6 Takeaways From Liz Cheney’s Book Assailing Trump and His ‘Enablers’

It was inevitable that Liz Cheney’s new memoir would cause a splash. An outspoken Republican critic of former President Donald J. Trump in a party that he otherwise dominates, she has shown over the past three years that she is willing to say out loud what most other Republicans say only in private, if at all.

The memoir, “Oath and Honor,” arrives on bookshelves just as Mr. Trump is poised to reclaim the Republican presidential nomination in primaries beginning in a few weeks. It is meant as a five-alarm warning that returning him to power would endanger American democracy and a damning indictment of his “enablers” and “collaborators” in her own party.

But beyond its top-line arguments, the book offers a rare peek inside the Republican cloakroom at what Ms. Cheney, a former representative from Wyoming, heard from her colleagues about “the Orange Jesus,” as one wryly called Mr. Trump. Here are a half-dozen stories she tells in the book, a copy of which The New York Times obtained ahead of its publication on Tuesday by Little, Brown and Company.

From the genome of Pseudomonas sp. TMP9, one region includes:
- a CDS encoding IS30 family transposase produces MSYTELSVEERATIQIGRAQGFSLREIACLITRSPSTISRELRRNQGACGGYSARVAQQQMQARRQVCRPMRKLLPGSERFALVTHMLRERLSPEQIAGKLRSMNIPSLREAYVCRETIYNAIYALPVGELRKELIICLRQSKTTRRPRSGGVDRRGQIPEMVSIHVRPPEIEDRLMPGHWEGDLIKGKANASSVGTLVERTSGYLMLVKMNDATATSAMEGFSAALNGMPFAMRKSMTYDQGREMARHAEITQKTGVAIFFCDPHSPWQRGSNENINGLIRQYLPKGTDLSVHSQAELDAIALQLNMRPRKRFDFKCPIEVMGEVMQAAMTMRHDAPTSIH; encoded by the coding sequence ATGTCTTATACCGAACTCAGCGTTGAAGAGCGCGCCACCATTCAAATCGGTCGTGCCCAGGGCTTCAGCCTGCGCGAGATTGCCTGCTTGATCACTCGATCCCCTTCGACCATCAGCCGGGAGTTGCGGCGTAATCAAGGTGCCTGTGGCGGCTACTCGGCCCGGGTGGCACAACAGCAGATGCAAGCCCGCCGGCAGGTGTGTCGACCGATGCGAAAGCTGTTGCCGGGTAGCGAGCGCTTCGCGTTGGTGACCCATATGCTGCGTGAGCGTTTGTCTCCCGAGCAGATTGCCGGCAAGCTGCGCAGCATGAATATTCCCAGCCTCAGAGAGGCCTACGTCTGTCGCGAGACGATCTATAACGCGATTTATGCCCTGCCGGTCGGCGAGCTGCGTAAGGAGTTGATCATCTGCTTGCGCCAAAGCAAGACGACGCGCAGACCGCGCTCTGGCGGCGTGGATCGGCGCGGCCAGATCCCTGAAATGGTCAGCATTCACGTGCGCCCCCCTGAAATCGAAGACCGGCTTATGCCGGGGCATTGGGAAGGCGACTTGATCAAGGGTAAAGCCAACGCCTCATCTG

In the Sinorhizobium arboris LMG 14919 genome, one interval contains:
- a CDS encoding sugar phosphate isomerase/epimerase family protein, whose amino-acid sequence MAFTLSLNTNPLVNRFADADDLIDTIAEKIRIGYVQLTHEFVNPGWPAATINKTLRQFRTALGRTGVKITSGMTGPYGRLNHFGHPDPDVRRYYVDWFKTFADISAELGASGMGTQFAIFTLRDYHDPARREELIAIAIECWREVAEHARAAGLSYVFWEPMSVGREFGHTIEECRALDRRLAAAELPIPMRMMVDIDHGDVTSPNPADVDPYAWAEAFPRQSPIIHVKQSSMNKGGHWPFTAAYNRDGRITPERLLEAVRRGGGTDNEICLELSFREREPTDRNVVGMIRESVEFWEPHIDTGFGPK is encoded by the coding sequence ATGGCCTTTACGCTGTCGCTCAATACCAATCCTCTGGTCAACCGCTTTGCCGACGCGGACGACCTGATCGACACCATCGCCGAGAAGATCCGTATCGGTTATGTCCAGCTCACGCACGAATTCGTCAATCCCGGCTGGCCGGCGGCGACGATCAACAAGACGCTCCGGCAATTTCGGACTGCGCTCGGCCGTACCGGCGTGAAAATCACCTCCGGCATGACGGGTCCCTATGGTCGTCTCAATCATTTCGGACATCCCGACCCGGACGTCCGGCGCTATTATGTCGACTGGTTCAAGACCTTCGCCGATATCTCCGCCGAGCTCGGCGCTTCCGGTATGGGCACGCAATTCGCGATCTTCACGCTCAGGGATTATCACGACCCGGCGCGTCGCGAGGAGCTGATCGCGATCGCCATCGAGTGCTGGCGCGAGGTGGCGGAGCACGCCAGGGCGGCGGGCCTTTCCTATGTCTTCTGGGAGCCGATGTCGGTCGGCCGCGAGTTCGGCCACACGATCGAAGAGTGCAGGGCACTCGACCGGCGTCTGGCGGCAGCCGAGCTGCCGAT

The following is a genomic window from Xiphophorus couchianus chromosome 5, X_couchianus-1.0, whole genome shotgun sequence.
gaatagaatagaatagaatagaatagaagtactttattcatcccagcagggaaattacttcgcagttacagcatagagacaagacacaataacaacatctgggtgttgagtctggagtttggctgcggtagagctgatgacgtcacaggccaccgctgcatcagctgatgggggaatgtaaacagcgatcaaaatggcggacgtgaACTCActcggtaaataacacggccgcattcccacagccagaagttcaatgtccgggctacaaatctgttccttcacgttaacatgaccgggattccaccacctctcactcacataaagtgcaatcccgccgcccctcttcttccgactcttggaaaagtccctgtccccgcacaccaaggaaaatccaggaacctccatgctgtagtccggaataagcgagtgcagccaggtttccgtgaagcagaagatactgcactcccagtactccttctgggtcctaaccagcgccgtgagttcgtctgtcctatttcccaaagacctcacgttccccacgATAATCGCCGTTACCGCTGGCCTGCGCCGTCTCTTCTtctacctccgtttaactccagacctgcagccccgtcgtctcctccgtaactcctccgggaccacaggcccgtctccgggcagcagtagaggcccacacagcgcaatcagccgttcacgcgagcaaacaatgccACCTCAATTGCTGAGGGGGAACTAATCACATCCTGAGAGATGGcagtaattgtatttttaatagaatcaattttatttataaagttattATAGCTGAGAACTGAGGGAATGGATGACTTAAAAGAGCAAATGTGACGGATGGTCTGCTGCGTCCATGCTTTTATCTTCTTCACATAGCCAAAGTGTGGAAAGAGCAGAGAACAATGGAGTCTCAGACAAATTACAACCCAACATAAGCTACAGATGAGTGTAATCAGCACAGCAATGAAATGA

After Ms. Cheney spoke out against Mr. Trump and voted to impeach him, she faced a backlash from fellow Republicans accusing her of disloyalty. At a meeting called to decide whether to vote no confidence in her as head of the Republican Conference, the third-highest spot in the party’s House leadership, a host of male members assailed her.

The men, she wrote, did not like her “tone” and thought she was not “contrite enough” for breaking with the party — and effectively embarrassing them and putting them on the spot for questions about why they still supported a former president who had tried to overturn an election and hold onto power.

“You’ve just got such a defiant attitude,” Representative Ralph Norman of South Carolina told her. Representative John Rutherford of Florida said she was too recalcitrant and not “riding for the brand.”

“John,” she recalled replying, “our ‘brand’ is the U.S. Constitution.”